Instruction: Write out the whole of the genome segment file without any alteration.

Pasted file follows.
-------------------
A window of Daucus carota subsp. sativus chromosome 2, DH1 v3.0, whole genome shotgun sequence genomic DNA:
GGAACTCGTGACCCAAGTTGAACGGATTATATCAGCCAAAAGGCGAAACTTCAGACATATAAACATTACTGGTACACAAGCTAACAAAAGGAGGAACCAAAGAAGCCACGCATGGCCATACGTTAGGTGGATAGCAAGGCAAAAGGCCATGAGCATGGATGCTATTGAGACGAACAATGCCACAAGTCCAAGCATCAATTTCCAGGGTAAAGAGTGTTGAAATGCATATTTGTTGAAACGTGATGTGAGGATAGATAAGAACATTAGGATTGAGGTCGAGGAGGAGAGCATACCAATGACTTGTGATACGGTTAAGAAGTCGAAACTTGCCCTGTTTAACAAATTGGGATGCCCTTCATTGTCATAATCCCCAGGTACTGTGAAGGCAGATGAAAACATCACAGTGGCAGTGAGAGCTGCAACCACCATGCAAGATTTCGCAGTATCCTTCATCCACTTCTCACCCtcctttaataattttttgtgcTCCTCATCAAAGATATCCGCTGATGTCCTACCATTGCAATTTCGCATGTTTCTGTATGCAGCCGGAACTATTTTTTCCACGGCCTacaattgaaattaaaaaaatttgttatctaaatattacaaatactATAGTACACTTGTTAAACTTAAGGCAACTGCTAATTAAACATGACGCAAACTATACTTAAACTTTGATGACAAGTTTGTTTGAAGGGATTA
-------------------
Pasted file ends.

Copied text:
A window of Daucus carota subsp. sativus chromosome 2, DH1 v3.0, whole genome shotgun sequence genomic DNA:
GGAACTCGTGACCCAAGTTGAACGGATTATATCAGCCAAAAGGCGAAACTTCAGACATATAAACATTACTGGTACACAAGCTAACAAAAGGAGGAACCAAAGAAGCCACGCATGGCCATACGTTAGGTGGATAGCAAGGCAAAAGGCCATGAGCATGGATGCTATTGAGACGAACAATGCCACAAGTCCAAGCATCAATTTCCAGGGTAAAGAGTGTTGAAATGCATATTTGTTGAAACGTGATGTGAGGATAGATAAGAACATTAGGATTGAGGTCGAGGAGGAGAGCATACCAATGACTTGTGATACGGTTAAGAAGTCGAAACTTGCCCTGTTTAACAAATTGGGATGCCCTTCATTGTCATAATCCCCAGGTACTGTGAAGGCAGATGAAAACATCACAGTGGCAGTGAGAGCTGCAACCACCATGCAAGATTTCGCAGTATCCTTCATCCACTTCTCACCCtcctttaataattttttgtgcTCCTCATCAAAGATATCCGCTGATGTCCTACCATTGCAATTTCGCATGTTTCTGTATGCAGCCGGAACTATTTTTTCCACGGCCTacaattgaaattaaaaaaatttgttatctaaatattacaaatactATAGTACACTTGTTAAACTTAAGGCAACTGCTAATTAAACATGACGCAAACTATACTTAAACTTTGATGACAAGTTTGTTTGAAGGGATTA